The Family Bag, a conditional recourse transfer program, has grown into a favorite electoral weapon among PT supporters. Not surprisingly, the states with the largest number of beneficiaries from the program — especially in the north and northeast, where up to 25 percent of the population depends on government aid — are the principal advocates for Rousseff’s reelection. At this point, the Family Bag seems to be employed more as an electoral strategy than economic policy.
Rousseff’s party proudly takes responsibility for paving the way for 30 million Brazilians to enter the middle class. Of course, the Brazilian middle class has grown more than that of any other country in Latin America, an accomplishment deserving of applause. However, this phenomenon is far more complicated, and cannot be explained by the Family Bag alone.
Lula knew that in order to jump-start the national economy, he would have to transform a large number of poor Brazilians to the level of consumers. To achieve this, he implemented social programs and subsidies that would facilitate the transition within these groups.
These social programs now serve as the PT marketing strategy. Paradoxically, Lula would never have achieved these changes if it hadn’t been for his predecessor. In 2002, Lula adopted rhetoric that spoke to marginalized populations searching for a change from the politics of Fernando Herique Cardoso. What many forget is that Lula was able to implement these reforms thanks to the economic stability and low inflation that he inherited from his predecessor.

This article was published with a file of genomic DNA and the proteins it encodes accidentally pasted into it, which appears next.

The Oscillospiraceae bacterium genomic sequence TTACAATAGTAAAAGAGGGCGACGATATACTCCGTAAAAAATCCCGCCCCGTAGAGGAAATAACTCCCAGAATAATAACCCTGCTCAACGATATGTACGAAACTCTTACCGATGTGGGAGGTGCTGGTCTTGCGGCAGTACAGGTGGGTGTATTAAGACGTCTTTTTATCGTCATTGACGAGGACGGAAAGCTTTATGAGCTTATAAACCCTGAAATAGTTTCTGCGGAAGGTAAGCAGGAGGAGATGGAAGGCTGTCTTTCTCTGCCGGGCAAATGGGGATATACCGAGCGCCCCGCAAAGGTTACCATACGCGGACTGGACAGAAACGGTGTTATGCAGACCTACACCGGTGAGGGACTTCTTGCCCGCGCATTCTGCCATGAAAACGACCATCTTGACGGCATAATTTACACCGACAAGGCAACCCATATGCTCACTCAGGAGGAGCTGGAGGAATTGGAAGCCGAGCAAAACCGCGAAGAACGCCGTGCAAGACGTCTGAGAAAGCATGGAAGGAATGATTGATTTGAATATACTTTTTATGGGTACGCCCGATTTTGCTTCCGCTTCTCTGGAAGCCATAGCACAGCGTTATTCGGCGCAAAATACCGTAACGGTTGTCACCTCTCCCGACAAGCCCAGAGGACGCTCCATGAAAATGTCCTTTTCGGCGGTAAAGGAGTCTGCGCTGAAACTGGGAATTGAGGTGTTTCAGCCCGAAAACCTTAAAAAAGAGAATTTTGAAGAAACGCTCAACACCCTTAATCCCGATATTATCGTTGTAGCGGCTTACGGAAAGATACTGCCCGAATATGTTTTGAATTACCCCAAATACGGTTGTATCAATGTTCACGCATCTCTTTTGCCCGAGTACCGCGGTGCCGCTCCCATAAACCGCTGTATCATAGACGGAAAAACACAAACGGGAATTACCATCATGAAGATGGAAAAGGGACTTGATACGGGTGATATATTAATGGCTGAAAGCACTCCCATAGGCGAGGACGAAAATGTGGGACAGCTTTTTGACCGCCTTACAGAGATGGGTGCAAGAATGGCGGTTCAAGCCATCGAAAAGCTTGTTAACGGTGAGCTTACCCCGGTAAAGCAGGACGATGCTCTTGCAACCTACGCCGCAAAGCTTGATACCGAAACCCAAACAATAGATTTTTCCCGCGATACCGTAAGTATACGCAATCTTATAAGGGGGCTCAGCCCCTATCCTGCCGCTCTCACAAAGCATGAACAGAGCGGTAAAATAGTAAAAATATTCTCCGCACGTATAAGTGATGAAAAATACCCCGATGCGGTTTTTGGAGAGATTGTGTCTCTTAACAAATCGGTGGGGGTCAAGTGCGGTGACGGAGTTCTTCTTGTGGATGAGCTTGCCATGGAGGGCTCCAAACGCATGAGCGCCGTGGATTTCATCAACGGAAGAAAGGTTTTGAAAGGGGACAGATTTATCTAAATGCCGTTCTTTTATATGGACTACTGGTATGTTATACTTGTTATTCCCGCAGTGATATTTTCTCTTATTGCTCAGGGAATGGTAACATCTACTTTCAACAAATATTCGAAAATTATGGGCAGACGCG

Without having to worry about the country’s macroeconomic policy, Lula was able to dedicate his full attention to the Family Bag and other social-aid programs. In reality, Brazilian economic growth isn’t owed solely to the PT, but also to the economic policies left behind by the last PSDB president.
Ironically, the current electoral context parallels that of 2008, as the PT’s accomplishments are precipitating a call for change far beyond maintaining the Family Bag. The 30 million Brazilians who have recently entered the middle class are now calling for economic stability that will allow them to continue their improved lifestyle.